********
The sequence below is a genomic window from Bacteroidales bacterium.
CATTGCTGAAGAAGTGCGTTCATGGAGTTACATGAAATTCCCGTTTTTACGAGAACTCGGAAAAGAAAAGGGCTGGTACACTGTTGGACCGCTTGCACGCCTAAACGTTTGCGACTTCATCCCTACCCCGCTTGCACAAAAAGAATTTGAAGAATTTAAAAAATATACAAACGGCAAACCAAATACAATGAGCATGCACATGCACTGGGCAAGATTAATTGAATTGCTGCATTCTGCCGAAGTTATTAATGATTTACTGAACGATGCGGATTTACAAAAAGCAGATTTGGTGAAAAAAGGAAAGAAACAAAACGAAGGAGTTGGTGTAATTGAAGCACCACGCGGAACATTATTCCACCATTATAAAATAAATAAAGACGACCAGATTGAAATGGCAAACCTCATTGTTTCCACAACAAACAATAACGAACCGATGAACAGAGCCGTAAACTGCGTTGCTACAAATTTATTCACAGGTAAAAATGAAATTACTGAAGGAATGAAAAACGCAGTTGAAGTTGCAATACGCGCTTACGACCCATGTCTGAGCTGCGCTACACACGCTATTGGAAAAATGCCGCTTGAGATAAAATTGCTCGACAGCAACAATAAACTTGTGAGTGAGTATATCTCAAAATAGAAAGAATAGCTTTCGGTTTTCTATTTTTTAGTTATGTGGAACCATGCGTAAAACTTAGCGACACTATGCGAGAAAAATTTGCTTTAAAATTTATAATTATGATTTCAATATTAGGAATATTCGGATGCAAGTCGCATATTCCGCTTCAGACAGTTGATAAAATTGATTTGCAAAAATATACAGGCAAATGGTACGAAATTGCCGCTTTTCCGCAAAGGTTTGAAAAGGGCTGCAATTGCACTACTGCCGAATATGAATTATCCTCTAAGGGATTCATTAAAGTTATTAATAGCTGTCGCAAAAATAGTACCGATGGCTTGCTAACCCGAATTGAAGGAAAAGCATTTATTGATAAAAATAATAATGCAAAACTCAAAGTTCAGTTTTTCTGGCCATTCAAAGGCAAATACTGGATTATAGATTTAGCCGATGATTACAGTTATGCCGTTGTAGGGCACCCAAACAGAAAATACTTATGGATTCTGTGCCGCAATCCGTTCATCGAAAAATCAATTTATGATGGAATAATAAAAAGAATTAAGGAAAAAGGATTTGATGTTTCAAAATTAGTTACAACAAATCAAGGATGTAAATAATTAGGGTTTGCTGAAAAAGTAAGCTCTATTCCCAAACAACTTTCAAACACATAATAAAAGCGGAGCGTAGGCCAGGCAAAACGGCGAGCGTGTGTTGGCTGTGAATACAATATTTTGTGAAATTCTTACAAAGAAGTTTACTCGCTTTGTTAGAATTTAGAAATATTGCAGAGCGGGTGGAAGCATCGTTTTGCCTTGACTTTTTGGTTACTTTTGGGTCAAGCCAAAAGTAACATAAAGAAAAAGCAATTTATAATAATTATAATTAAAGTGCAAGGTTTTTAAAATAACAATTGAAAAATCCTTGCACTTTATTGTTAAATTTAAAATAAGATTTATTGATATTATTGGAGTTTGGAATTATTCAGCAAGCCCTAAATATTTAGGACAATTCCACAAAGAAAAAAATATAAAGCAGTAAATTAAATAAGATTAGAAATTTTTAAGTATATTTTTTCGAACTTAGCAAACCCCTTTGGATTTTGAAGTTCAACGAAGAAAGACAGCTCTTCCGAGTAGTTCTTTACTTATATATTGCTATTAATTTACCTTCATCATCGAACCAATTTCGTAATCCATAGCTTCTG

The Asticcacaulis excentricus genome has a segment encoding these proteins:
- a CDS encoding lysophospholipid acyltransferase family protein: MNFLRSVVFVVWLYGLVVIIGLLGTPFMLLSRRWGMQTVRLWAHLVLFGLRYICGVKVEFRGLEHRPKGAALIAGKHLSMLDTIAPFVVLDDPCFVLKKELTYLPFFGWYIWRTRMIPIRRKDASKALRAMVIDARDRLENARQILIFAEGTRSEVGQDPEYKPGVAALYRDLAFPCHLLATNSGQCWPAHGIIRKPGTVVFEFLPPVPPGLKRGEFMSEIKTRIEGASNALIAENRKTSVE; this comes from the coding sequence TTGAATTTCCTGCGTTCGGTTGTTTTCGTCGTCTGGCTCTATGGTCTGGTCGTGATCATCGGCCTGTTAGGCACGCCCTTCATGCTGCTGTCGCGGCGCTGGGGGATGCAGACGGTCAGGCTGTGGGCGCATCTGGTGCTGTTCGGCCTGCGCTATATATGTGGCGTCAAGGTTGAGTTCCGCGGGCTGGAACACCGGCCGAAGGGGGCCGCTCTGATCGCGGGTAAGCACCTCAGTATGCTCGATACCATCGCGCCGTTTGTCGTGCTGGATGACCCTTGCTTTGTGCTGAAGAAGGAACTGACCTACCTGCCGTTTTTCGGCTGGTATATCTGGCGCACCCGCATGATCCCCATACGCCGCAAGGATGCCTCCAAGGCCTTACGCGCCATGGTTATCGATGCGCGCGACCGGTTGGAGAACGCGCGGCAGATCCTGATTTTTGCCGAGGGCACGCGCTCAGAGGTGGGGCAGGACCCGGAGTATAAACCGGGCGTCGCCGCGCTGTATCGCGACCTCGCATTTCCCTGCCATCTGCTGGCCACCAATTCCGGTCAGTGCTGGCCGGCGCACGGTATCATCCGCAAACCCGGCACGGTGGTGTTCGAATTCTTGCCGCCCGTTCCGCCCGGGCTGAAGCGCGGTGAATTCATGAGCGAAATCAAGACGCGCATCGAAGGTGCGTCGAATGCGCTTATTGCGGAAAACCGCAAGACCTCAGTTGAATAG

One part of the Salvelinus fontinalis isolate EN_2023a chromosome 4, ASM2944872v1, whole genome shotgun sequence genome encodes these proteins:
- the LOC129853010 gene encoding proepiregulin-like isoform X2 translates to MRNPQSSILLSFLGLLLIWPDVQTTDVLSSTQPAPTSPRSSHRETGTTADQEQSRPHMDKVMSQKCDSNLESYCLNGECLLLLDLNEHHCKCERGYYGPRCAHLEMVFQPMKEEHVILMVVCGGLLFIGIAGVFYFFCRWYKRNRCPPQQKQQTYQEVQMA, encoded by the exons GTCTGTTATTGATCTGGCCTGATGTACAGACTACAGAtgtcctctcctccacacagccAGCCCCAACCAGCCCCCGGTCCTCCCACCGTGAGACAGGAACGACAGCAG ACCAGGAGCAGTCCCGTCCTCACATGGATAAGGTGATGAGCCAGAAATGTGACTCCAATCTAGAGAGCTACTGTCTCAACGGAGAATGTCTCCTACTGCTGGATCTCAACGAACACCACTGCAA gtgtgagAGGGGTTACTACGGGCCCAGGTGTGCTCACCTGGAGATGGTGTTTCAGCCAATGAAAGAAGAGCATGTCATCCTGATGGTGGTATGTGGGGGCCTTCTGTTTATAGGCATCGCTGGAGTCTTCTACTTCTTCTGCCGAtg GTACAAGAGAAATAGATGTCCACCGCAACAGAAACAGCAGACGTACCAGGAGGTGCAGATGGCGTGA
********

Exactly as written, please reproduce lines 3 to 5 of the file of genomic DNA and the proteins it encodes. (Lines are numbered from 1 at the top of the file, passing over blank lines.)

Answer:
The Asticcacaulis excentricus genome has a segment encoding these proteins:
- a CDS encoding lysophospholipid acyltransferase family protein: MNFLRSVVFVVWLYGLVVIIGLLGTPFMLLSRRWGMQTVRLWAHLVLFGLRYICGVKVEFRGLEHRPKGAALIAGKHLSMLDTIAPFVVLDDPCFVLKKELTYLPFFGWYIWRTRMIPIRRKDASKALRAMVIDARDRLENARQILIFAEGTRSEVGQDPEYKPGVAALYRDLAFPCHLLATNSGQCWPAHGIIRKPGTVVFEFLPPVPPGLKRGEFMSEIKTRIEGASNALIAENRKTSVE; this comes from the coding sequence TTGAATTTCCTGCGTTCGGTTGTTTTCGTCGTCTGGCTCTATGGTCTGGTCGTGATCATCGGCCTGTTAGGCACGCCCTTCATGCTGCTGTCGCGGCGCTGGGGGATGCAGACGGTCAGGCTGTGGGCGCATCTGGTGCTGTTCGGCCTGCGCTATATATGTGGCGTCAAGGTTGAGTTCCGCGGGCTGGAACACCGGCCGAAGGGGGCCGCTCTGATCGCGGGTAAGCACCTCAGTATGCTCGATACCATCGCGCCGTTTGTCGTGCTGGATGACCCTTGCTTTGTGCTGAAGAAGGAACTGACCTACCTGCCGTTTTTCGGCTGGTATATCTGGCGCACCCGCATGATCCCCATACGCCGCAAGGATGCCTCCAAGGCCTTACGCGCCATGGTTATCGATGCGCGCGACCGGTTGGAGAACGCGCGGCAGATCCTGATTTTTGCCGAGGGCACGCGCTCAGAGGTGGGGCAGGACCCGGAGTATAAACCGGGCGTCGCCGCGCTGTATCGCGACCTCGCATTTCCCTGCCATCTGCTGGCCACCAATTCCGGTCAGTGCTGGCCGGCGCACGGTATCATCCGCAAACCCGGCACGGTGGTGTTCGAATTCTTGCCGCCCGTTCCGCCCGGGCTGAAGCGCGGTGAATTCATGAGCGAAATCAAGACGCGCATCGAAGGTGCGTCGAATGCGCTTATTGCGGAAAACCGCAAGACCTCAGTTGAATAG

One part of the Salvelinus fontinalis isolate EN_2023a chromosome 4, ASM2944872v1, whole genome shotgun sequence genome encodes these proteins: